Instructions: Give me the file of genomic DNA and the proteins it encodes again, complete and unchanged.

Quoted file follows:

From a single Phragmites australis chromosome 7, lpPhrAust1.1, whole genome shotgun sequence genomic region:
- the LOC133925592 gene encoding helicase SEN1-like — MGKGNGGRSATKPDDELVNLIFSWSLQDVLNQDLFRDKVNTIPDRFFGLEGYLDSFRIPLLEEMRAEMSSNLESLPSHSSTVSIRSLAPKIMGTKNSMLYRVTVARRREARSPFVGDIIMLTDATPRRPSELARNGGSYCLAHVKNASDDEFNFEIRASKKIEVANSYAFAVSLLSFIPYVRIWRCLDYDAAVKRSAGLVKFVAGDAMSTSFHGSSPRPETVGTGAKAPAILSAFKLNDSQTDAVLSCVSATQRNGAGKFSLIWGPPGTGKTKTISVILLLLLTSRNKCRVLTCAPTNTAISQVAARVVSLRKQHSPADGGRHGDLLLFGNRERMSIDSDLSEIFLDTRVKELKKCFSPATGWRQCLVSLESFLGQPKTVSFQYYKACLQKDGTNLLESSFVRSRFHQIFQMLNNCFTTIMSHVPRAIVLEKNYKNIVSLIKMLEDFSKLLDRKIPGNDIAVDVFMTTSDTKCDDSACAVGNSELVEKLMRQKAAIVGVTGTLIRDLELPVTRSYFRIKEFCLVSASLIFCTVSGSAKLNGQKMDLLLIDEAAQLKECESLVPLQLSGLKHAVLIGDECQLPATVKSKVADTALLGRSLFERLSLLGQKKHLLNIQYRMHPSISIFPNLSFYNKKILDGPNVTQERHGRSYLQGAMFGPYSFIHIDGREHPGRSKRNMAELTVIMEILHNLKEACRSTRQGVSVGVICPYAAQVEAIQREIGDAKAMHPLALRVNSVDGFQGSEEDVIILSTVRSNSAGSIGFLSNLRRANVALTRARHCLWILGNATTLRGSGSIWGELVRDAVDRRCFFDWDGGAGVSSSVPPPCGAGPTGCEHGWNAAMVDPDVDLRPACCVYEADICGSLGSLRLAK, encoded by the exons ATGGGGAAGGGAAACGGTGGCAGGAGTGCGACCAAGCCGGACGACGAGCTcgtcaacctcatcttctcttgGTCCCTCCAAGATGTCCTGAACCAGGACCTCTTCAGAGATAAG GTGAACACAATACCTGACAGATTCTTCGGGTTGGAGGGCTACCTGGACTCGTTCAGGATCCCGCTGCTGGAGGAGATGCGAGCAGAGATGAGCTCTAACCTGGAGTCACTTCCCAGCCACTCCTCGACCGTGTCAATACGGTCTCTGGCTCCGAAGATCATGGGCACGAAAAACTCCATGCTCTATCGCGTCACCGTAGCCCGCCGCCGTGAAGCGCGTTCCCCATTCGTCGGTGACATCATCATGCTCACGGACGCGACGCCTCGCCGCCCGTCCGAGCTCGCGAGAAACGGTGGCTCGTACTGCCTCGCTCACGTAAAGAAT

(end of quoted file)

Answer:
From a single Phragmites australis chromosome 7, lpPhrAust1.1, whole genome shotgun sequence genomic region:
- the LOC133925592 gene encoding helicase SEN1-like — MGKGNGGRSATKPDDELVNLIFSWSLQDVLNQDLFRDKVNTIPDRFFGLEGYLDSFRIPLLEEMRAEMSSNLESLPSHSSTVSIRSLAPKIMGTKNSMLYRVTVARRREARSPFVGDIIMLTDATPRRPSELARNGGSYCLAHVKNASDDEFNFEIRASKKIEVANSYAFAVSLLSFIPYVRIWRCLDYDAAVKRSAGLVKFVAGDAMSTSFHGSSPRPETVGTGAKAPAILSAFKLNDSQTDAVLSCVSATQRNGAGKFSLIWGPPGTGKTKTISVILLLLLTSRNKCRVLTCAPTNTAISQVAARVVSLRKQHSPADGGRHGDLLLFGNRERMSIDSDLSEIFLDTRVKELKKCFSPATGWRQCLVSLESFLGQPKTVSFQYYKACLQKDGTNLLESSFVRSRFHQIFQMLNNCFTTIMSHVPRAIVLEKNYKNIVSLIKMLEDFSKLLDRKIPGNDIAVDVFMTTSDTKCDDSACAVGNSELVEKLMRQKAAIVGVTGTLIRDLELPVTRSYFRIKEFCLVSASLIFCTVSGSAKLNGQKMDLLLIDEAAQLKECESLVPLQLSGLKHAVLIGDECQLPATVKSKVADTALLGRSLFERLSLLGQKKHLLNIQYRMHPSISIFPNLSFYNKKILDGPNVTQERHGRSYLQGAMFGPYSFIHIDGREHPGRSKRNMAELTVIMEILHNLKEACRSTRQGVSVGVICPYAAQVEAIQREIGDAKAMHPLALRVNSVDGFQGSEEDVIILSTVRSNSAGSIGFLSNLRRANVALTRARHCLWILGNATTLRGSGSIWGELVRDAVDRRCFFDWDGGAGVSSSVPPPCGAGPTGCEHGWNAAMVDPDVDLRPACCVYEADICGSLGSLRLAK, encoded by the exons ATGGGGAAGGGAAACGGTGGCAGGAGTGCGACCAAGCCGGACGACGAGCTcgtcaacctcatcttctcttgGTCCCTCCAAGATGTCCTGAACCAGGACCTCTTCAGAGATAAG GTGAACACAATACCTGACAGATTCTTCGGGTTGGAGGGCTACCTGGACTCGTTCAGGATCCCGCTGCTGGAGGAGATGCGAGCAGAGATGAGCTCTAACCTGGAGTCACTTCCCAGCCACTCCTCGACCGTGTCAATACGGTCTCTGGCTCCGAAGATCATGGGCACGAAAAACTCCATGCTCTATCGCGTCACCGTAGCCCGCCGCCGTGAAGCGCGTTCCCCATTCGTCGGTGACATCATCATGCTCACGGACGCGACGCCTCGCCGCCCGTCCGAGCTCGCGAGAAACGGTGGCTCGTACTGCCTCGCTCACGTAAAGAAT